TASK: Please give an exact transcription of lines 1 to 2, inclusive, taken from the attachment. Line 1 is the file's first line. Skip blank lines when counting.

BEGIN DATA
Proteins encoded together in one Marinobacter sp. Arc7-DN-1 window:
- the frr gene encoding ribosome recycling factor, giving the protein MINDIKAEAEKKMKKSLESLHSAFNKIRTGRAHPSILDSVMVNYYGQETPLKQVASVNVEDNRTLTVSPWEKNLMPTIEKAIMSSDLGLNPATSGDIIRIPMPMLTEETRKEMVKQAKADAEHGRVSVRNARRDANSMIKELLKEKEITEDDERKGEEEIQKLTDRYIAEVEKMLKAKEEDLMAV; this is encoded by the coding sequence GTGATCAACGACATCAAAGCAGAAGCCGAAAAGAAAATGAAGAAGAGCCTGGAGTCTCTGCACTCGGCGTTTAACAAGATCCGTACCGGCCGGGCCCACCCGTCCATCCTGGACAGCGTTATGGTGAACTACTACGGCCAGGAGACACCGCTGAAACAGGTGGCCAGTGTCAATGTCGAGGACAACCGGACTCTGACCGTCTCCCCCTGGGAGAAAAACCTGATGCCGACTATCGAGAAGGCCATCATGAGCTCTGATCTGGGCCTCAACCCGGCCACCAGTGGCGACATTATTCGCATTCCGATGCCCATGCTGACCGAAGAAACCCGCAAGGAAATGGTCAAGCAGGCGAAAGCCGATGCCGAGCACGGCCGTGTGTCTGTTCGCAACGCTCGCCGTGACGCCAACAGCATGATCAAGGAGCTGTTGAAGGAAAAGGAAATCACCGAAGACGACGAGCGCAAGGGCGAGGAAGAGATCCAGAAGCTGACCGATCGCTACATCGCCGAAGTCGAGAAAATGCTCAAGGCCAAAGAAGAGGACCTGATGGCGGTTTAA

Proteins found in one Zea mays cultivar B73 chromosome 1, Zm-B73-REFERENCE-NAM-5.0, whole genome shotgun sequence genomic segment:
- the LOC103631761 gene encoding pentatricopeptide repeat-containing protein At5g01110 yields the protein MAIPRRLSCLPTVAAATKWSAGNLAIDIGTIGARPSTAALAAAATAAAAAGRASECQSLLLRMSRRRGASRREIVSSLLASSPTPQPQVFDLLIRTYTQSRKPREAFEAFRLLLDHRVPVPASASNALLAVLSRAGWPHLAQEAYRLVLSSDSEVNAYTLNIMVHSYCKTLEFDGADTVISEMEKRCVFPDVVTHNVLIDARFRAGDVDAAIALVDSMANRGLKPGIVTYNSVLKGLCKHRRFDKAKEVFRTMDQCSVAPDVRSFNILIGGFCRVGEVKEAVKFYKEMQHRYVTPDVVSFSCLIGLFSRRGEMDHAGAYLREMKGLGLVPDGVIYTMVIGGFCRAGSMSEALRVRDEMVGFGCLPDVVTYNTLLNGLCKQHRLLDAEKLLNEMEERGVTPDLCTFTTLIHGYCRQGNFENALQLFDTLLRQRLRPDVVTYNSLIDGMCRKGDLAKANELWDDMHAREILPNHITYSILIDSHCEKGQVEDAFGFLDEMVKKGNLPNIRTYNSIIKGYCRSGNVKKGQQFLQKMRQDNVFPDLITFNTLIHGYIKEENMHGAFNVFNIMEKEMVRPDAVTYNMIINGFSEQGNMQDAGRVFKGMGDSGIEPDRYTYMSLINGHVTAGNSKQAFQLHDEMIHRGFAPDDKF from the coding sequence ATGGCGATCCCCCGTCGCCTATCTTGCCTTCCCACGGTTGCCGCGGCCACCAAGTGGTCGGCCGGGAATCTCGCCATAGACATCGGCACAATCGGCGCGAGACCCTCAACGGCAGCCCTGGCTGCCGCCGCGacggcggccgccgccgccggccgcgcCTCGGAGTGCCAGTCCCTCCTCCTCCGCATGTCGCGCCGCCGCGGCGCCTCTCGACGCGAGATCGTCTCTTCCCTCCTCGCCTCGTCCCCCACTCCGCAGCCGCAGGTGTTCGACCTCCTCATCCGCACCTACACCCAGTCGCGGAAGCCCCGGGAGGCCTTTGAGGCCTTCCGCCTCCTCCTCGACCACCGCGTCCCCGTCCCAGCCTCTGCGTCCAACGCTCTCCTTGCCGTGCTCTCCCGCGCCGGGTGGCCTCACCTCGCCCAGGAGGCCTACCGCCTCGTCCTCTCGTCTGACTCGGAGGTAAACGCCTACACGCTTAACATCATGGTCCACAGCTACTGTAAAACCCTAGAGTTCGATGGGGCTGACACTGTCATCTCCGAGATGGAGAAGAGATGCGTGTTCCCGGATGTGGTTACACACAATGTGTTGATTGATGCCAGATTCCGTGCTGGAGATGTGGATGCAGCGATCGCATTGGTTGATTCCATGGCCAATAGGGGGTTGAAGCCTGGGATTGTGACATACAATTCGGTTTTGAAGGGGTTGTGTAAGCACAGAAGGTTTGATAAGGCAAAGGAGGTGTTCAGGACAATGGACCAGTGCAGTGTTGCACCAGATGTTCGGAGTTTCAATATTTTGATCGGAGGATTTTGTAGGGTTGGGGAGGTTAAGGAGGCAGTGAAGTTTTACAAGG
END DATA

Proteins encoded together in one Marinobacter sp. Arc7-DN-1 window:
- the frr gene encoding ribosome recycling factor, giving the protein MINDIKAEAEKKMKKSLESLHSAFNKIRTGRAHPSILDSVMVNYYGQETPLKQVASVNVEDNRTLTVSPWEKNLMPTIEKAIMSSDLGLNPATSGDIIRIPMPMLTEETRKEMVKQAKADAEHGRVSVRNARRDANSMIKELLKEKEITEDDERKGEEEIQKLTDRYIAEVEKMLKAKEEDLMAV; this is encoded by the coding sequence GTGATCAACGACATCAAAGCAGAAGCCGAAAAGAAAATGAAGAAGAGCCTGGAGTCTCTGCACTCGGCGTTTAACAAGATCCGTACCGGCCGGGCCCACCCGTCCATCCTGGACAGCGTTATGGTGAACTACTACGGCCAGGAGACACCGCTGAAACAGGTGGCCAGTGTCAATGTCGAGGACAACCGGACTCTGACCGTCTCCCCCTGGGAGAAAAACCTGATGCCGACTATCGAGAAGGCCATCATGAGCTCTGATCTGGGCCTCAACCCGGCCACCAGTGGCGACATTATTCGCATTCCGATGCCCATGCTGACCGAAGAAACCCGCAAGGAAATGGTCAAGCAGGCGAAAGCCGATGCCGAGCACGGCCGTGTGTCTGTTCGCAACGCTCGCCGTGACGCCAACAGCATGATCAAGGAGCTGTTGAAGGAAAAGGAAATCACCGAAGACGACGAGCGCAAGGGCGAGGAAGAGATCCAGAAGCTGACCGATCGCTACATCGCCGAAGTCGAGAAAATGCTCAAGGCCAAAGAAGAGGACCTGATGGCGGTTTAA